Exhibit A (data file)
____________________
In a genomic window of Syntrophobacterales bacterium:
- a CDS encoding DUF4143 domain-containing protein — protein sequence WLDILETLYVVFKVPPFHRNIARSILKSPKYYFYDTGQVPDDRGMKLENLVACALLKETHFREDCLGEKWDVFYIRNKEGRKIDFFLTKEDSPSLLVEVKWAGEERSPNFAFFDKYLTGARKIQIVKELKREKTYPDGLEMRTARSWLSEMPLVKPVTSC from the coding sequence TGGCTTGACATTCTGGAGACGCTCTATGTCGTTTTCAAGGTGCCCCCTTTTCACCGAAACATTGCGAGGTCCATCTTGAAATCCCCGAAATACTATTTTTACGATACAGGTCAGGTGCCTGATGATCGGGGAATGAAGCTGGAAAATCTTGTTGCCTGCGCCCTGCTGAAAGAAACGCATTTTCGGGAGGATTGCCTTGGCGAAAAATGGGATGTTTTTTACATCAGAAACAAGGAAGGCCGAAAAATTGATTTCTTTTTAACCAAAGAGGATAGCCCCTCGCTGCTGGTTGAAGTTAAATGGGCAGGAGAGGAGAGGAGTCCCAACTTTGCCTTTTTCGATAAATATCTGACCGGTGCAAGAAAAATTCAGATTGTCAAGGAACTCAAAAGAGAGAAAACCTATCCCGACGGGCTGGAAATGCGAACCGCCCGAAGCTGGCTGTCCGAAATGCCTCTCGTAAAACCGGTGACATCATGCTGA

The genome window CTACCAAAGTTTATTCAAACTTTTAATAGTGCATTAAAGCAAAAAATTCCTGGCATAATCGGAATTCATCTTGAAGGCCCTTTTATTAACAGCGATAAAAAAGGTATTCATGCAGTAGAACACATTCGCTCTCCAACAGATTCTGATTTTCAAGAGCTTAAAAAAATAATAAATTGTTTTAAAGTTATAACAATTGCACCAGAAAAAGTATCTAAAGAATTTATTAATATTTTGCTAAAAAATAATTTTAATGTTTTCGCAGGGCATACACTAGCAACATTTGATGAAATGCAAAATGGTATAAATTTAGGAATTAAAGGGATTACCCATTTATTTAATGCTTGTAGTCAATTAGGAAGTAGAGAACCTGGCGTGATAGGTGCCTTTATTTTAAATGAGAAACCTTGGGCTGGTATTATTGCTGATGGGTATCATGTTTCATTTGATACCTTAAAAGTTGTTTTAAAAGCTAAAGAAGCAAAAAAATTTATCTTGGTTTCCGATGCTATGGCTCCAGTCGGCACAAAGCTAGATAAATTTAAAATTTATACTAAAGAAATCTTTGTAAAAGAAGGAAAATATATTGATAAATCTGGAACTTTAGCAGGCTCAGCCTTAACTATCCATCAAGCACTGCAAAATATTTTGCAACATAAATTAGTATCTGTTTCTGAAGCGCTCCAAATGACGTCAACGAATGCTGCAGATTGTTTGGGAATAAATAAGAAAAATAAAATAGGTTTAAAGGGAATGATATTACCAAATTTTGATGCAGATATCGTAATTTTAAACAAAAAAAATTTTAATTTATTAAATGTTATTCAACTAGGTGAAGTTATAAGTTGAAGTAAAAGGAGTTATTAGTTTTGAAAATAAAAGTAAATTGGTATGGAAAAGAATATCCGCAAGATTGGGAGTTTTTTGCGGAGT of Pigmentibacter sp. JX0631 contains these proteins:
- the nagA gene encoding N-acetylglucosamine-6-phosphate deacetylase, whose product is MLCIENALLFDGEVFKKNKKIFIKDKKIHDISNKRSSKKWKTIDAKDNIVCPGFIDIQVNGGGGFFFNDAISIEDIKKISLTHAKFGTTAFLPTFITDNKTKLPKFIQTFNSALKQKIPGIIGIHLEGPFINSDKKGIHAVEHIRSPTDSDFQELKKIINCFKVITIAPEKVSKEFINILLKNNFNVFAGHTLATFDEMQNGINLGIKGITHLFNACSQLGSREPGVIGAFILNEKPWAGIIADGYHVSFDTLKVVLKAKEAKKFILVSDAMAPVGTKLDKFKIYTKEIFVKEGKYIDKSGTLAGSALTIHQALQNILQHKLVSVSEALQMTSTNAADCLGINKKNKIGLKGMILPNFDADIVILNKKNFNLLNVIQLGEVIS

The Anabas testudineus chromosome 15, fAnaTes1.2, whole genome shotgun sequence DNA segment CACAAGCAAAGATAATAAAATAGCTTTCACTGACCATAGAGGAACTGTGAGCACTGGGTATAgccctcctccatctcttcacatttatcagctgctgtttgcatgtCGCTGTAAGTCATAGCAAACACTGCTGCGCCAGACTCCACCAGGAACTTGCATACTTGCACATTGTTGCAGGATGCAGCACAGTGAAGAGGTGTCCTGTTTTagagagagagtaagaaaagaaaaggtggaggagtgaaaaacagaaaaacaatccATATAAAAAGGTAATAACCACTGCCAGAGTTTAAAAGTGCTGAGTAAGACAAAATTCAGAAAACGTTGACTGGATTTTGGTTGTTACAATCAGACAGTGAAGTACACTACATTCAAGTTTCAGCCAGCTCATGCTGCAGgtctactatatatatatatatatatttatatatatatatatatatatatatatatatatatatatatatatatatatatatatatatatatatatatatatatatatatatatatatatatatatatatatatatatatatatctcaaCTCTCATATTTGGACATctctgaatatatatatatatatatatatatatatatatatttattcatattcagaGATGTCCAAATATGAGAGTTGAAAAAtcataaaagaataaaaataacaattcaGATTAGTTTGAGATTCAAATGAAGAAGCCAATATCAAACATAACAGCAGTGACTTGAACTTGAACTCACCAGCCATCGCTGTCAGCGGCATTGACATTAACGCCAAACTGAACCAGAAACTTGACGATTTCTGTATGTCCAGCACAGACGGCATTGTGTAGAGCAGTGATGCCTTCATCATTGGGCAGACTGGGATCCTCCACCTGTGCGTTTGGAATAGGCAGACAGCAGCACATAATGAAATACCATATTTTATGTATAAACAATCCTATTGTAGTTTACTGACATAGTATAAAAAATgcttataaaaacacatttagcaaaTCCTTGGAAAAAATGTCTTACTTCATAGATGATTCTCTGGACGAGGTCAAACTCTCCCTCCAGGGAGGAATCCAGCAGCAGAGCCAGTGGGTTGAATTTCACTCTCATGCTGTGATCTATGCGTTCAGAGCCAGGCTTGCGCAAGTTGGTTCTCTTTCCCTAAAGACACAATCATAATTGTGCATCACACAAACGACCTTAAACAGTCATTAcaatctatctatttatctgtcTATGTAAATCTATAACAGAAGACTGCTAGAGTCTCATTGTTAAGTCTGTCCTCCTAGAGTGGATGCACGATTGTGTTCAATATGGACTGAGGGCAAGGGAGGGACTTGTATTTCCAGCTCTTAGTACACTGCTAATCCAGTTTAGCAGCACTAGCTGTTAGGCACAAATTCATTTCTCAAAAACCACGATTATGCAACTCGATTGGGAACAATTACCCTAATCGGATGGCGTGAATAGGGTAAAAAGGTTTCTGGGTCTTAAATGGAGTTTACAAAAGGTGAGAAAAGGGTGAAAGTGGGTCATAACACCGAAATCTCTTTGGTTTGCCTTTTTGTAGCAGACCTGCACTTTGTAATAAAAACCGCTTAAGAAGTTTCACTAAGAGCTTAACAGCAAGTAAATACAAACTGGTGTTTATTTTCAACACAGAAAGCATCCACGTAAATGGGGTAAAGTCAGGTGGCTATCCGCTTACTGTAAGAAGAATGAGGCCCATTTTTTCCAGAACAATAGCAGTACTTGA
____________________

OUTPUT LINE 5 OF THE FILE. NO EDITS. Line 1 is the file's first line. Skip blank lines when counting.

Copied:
The Anabas testudineus chromosome 15, fAnaTes1.2, whole genome shotgun sequence DNA segment CACAAGCAAAGATAATAAAATAGCTTTCACTGACCATAGAGGAACTGTGAGCACTGGGTATAgccctcctccatctcttcacatttatcagctgctgtttgcatgtCGCTGTAAGTCATAGCAAACACTGCTGCGCCAGACTCCACCAGGAACTTGCATACTTGCACATTGTTGCAGGATGCAGCACAGTGAAGAGGTGTCCTGTTTTagagagagagtaagaaaagaaaaggtggaggagtgaaaaacagaaaaacaatccATATAAAAAGGTAATAACCACTGCCAGAGTTTAAAAGTGCTGAGTAAGACAAAATTCAGAAAACGTTGACTGGATTTTGGTTGTTACAATCAGACAGTGAAGTACACTACATTCAAGTTTCAGCCAGCTCATGCTGCAGgtctactatatatatatatatatatttatatatatatatatatatatatatatatatatatatatatatatatatatatatatatatatatatatatatatatatatatatatatatatatatatatatatatatatatatatctcaaCTCTCATATTTGGACATctctgaatatatatatatatatatatatatatatatatatttattcatattcagaGATGTCCAAATATGAGAGTTGAAAAAtcataaaagaataaaaataacaattcaGATTAGTTTGAGATTCAAATGAAGAAGCCAATATCAAACATAACAGCAGTGACTTGAACTTGAACTCACCAGCCATCGCTGTCAGCGGCATTGACATTAACGCCAAACTGAACCAGAAACTTGACGATTTCTGTATGTCCAGCACAGACGGCATTGTGTAGAGCAGTGATGCCTTCATCATTGGGCAGACTGGGATCCTCCACCTGTGCGTTTGGAATAGGCAGACAGCAGCACATAATGAAATACCATATTTTATGTATAAACAATCCTATTGTAGTTTACTGACATAGTATAAAAAATgcttataaaaacacatttagcaaaTCCTTGGAAAAAATGTCTTACTTCATAGATGATTCTCTGGACGAGGTCAAACTCTCCCTCCAGGGAGGAATCCAGCAGCAGAGCCAGTGGGTTGAATTTCACTCTCATGCTGTGATCTATGCGTTCAGAGCCAGGCTTGCGCAAGTTGGTTCTCTTTCCCTAAAGACACAATCATAATTGTGCATCACACAAACGACCTTAAACAGTCATTAcaatctatctatttatctgtcTATGTAAATCTATAACAGAAGACTGCTAGAGTCTCATTGTTAAGTCTGTCCTCCTAGAGTGGATGCACGATTGTGTTCAATATGGACTGAGGGCAAGGGAGGGACTTGTATTTCCAGCTCTTAGTACACTGCTAATCCAGTTTAGCAGCACTAGCTGTTAGGCACAAATTCATTTCTCAAAAACCACGATTATGCAACTCGATTGGGAACAATTACCCTAATCGGATGGCGTGAATAGGGTAAAAAGGTTTCTGGGTCTTAAATGGAGTTTACAAAAGGTGAGAAAAGGGTGAAAGTGGGTCATAACACCGAAATCTCTTTGGTTTGCCTTTTTGTAGCAGACCTGCACTTTGTAATAAAAACCGCTTAAGAAGTTTCACTAAGAGCTTAACAGCAAGTAAATACAAACTGGTGTTTATTTTCAACACAGAAAGCATCCACGTAAATGGGGTAAAGTCAGGTGGCTATCCGCTTACTGTAAGAAGAATGAGGCCCATTTTTTCCAGAACAATAGCAGTACTTGA